"The entire industry is keeping an eye on the situation," says Baker Hughes media liaison Gene Shiels. He adds later, "We don't talk about security issues."

Spokespersons from Halliburton and Shell Nigeria were similarly closemouthed.

Late last year, a new militant group declared war against Shell Nigeria, which produces half of the nation's oil exports. Within days, high-powered speedboats packed with black-masked men toting RPGs and AK-47s attacked Shell rigs, refineries and pipelines. They took hostages, including a western-based private-military soldier.

Calling itself MEND (Movement for the Emancipation of the Niger Delta), the group demanded $1.5 billion in reparations from Shell, claiming that some of the cash would go to clean up past environmental messes.

Shell officials say all abducted employees have been released; they also cited concerns about the environmental damage caused by the attacks. But they refuse to say whether they paid ransom, or to reveal the number of private-military forces they have in Nigeria.

The current Nigerian government, a newborn democracy after years of military rule, is trying to appease MEND with certain concessions. Such efforts, however, have been backhanded.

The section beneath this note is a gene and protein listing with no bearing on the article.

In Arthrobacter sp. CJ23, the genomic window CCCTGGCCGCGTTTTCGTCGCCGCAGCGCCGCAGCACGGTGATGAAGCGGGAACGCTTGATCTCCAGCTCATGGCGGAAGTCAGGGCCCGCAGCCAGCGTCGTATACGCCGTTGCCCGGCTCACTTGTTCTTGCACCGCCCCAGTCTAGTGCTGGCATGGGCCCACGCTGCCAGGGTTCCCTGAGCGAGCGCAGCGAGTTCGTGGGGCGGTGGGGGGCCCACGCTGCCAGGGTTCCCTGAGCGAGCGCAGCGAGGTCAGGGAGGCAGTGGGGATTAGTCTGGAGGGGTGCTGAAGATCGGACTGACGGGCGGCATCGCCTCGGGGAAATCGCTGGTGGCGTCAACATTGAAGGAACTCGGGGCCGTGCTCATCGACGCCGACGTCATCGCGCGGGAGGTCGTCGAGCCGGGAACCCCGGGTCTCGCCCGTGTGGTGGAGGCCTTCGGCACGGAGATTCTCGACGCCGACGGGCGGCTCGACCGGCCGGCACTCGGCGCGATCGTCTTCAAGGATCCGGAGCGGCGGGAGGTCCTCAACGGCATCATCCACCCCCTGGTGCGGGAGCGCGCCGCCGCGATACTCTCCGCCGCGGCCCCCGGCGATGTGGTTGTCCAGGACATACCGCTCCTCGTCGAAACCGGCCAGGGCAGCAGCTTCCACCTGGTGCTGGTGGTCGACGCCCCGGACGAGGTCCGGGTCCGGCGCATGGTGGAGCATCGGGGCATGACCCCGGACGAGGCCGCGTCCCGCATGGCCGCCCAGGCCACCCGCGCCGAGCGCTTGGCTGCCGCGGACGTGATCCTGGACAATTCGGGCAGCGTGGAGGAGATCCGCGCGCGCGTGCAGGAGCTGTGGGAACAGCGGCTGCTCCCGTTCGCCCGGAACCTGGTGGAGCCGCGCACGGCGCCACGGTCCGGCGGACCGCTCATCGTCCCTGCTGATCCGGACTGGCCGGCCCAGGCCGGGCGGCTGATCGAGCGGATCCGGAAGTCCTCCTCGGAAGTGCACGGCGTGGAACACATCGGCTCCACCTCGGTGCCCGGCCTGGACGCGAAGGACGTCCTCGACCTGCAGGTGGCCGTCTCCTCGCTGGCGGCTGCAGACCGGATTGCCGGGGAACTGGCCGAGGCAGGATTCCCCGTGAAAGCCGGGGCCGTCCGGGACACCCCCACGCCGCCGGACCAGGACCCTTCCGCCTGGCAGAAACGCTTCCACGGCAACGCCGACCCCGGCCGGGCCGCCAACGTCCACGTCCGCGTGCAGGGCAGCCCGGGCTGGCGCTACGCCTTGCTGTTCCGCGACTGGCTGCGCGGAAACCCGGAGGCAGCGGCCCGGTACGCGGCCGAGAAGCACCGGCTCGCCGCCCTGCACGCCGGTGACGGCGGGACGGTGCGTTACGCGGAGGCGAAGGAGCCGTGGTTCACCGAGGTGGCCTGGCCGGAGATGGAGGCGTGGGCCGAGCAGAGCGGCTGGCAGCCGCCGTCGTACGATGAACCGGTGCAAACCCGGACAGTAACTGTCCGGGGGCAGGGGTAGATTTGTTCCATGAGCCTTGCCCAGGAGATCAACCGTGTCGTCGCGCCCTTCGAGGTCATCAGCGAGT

"We wish to restate our warnings to oil companies still operating in the Niger Delta, and more especially workers for such companies, to leave while they can," said a MEND spokesperson to Nigerian media this past summer. "At a time of our choosing we will resume attacks with greater devastation and no compassion on those who choose to disregard our warnings."

Nigeria is the king of African oil, and hundreds of Houston-based companies have a financial interest in the delta. It could be argued that it was Houston oil expertise that brought wells and pipelines there.

Every day, millions of barrels of crude are pumped out of Nigeria's lower midsection -- a maze of creeks and jungles called the Niger Delta. Much of it then flows south through pipelines to Port Harcourt, where it is refined and shipped out. Nigerian oil makes up nearly 12 percent of the United States' total yearly consumption. The CIA claims that figure could jump 20 to 25 percent in ten to 15 years.